St Mary the Virgin is the parish church of Richmond. The church, above Station Road, has 12th century origins, but was modified and extended in the 13th, 14th and 15th centuries and around 1860 was given a major renovation under the renowned architect Sir Gilbert Scott. The church has canopied choir stalls which were moved from Easby Abbey around the time of its dissolution in 1536.  Website

Richmond is on the Coast to Coast walk, a mostly unmarked 192-mile walk from St Bee's in Cumbria to Robin Hood's Bay in North Yorkshire, created from the guide book of renowned hill-walker Alfred Wainwright.

Richmond is on the River Swale.


The Georgian Theatre Royal
Victoria Road, Richmond
Actors first took to the stage at this theatre in 1788 and today it is reopened and providing an experience of the Georgian theatre. The original theatre was closed and became an auction room back in 1848, but it was reopened more than 100 years later, in 1963, through the efforts of a non-profit trust and a public appeal. The theatre underwent major refurbishment and extension in 2003. As well as staging music, dance, drama, comedy and a pantomime, the theatre runs guided tours and has an extensive archive collection.
For more information see the  The Georgian Theatre Royal website.


Richmondshire Museum
Ryder's Wynd, Richmond
The museum is hidden away in a side street just a short walk from the Market Place in Richmond and tells a fascinating story of the area from the Stone Age to the present day. It also has a treasure trove of other exhibits such as a history of toys, how lead was mined in the Yorkshire Dales, a transport gallery with historic model of Richmond Station, shop reconstructions and the Herriott Set from the film All Creatures Great And Small.
For more information see the  Richmondshire Museum website.

Green Howards Regimental Museum
Trinity Church Square
The museum's collection tells the story of the regiment from its formation in 1688 to its amalgamation into the Yorkshire Regiment in 2006. The museum is housed in the centre of Richmond in what was the Trinity Chapel.
Further details at  The Green Howards Museum website.

Places to visit

Richmond Castle

Richmond Castle

Tower Street, Richmond, North Yorkshire
One of the finest and most complete Norman castles in Britain, around which the town of Richmond developed. Its vast square keep, 100ft (30 metres) high, is a dominant feature of the town with magnificent views. The castle was built for the Count of Brittany, Alan Rufus, high above the River Swale in 1071, just 5 years after the Battle of Hastings and Norman conquest. There are substantial remains of 11th century walls and its domestic hall. This was added around the 1150s by Conan, Duke of Brittany and Earl of Richmond, the great-nephew of Alan Rufus. After Conan's death in 1171 the castle came under the control of King Henry II. Many years on, a Victorian addition to the castle was an armoury which was later used in World War I to imprison conscientious objectors who became known as the Richmond 16. A Victorian barrack block built at castle in 1855 was demolished in 1931. The castle is managed by English Heritage.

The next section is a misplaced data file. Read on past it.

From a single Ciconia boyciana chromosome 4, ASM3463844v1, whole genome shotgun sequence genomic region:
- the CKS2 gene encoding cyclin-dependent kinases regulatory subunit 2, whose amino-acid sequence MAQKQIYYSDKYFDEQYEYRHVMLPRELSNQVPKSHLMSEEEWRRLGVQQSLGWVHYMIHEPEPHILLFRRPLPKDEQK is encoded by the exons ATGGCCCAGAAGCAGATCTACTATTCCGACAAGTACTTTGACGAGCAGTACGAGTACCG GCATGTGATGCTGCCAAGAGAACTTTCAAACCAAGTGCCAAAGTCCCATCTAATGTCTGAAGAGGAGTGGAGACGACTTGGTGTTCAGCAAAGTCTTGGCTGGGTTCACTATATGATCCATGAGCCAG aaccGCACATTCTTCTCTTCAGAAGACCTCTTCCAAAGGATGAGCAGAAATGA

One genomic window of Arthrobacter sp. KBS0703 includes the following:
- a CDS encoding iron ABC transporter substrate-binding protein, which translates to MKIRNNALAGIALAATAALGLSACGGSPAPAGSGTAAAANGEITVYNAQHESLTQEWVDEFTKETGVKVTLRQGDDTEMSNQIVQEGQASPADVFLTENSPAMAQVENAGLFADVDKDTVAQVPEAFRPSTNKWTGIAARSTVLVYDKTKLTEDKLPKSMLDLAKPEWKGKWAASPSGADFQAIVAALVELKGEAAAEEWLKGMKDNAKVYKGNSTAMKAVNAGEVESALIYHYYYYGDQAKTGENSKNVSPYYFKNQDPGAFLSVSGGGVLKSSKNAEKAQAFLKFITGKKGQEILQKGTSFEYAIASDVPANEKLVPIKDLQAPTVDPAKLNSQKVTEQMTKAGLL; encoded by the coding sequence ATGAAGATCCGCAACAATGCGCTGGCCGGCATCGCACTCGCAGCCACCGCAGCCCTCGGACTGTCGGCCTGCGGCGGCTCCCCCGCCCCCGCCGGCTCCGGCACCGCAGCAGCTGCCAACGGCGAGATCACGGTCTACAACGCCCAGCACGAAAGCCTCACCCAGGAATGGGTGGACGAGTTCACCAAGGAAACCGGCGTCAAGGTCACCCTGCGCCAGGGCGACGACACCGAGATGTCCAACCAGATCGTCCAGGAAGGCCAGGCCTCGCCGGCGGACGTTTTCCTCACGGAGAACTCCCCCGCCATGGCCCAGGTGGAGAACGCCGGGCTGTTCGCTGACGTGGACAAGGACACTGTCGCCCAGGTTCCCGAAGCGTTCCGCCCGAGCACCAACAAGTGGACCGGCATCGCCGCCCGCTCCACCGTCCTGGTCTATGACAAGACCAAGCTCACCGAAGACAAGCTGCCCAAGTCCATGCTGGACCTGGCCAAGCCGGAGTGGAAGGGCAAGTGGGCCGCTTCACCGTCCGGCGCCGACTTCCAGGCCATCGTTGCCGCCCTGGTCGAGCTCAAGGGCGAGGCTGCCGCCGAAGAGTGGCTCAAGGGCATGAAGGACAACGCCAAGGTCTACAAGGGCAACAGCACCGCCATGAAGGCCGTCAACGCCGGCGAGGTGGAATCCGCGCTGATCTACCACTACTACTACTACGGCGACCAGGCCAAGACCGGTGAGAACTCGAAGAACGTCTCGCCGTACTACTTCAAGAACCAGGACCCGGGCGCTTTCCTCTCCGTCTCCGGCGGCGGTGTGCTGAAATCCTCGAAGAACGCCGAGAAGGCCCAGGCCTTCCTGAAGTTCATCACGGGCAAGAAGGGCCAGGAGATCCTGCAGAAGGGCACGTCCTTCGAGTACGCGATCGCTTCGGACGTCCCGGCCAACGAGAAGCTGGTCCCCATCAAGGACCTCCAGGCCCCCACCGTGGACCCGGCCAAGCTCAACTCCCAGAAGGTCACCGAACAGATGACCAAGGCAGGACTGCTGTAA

More information at these  English Heritage - Richmond Castle web pages.
Find on map:  Richmond Castle

Easby Abbey

Easby Abbey

Easby, near Richmond
Situated about 1.5 miles from the centre of Richmond beside the River Swale, Easby Abbey has some magnificent and quite substantial stonework remaining from its refectory, gatehouse and canon's dormitory. The abbey was founded in 1152 and was of the Premonstratensian order. As with most monasteries it was a target of Henry VIII and soon after its supression in 1536 most of its buildings were stripped for stone or demolished. Within the abbey complex is the Parish Church of St Agatha, founded before the abbey and still in use as a church today. Inside are 13th century wall paingtings and a fragment of 12th century glass. The abbey church, however, was mostly demolished after the supression. The abbey is managed as a free entry site by English Heritage.

Find out more at the  English Heritage - Easby Abbey website.
Find on map:  Easby Abbey

The Station

Station Yard, Richmond
community space with art and photographic exhibitions, talks, singers and a host of community groups and classes. The station also has a cinema, bar and kitchen, bakery, ice cream parlour, shop and is the home of a micro-brewery. A marvellous working model of the station as it was in 1900 can be found at the Richmondshire Museum (see above).
Further information at  The Station website.

The Roman Bridge ruins at Cliffe, North Yorkshire, near Piercebridge

Piercebridge Roman Bridge

Cliffe, North Yorkshire, near Piercebridge
Remains of a Roman bridge which took the Roman road Dere Street across the River Tees can be found at Cliffe, a hamlet at the North Yorkshire side of the Tees at Piercebridge, about 9 miles north-north-east of Richmond. The remains can be found along a short footpath near to the end of the car park adjoining the The George, an old coaching inn and hotel on the B6275 which follows the route of Dere Street. The remains were discovered during digging for gravel in the early 1970s. The piles of original bridge stones and a short causeway are now high and dry on the Yorkshire bank of the Tees, the river having carved a way north of its path of around 1,800 years ago. The site is now managed by English Heritage and there is free access during daylight hours.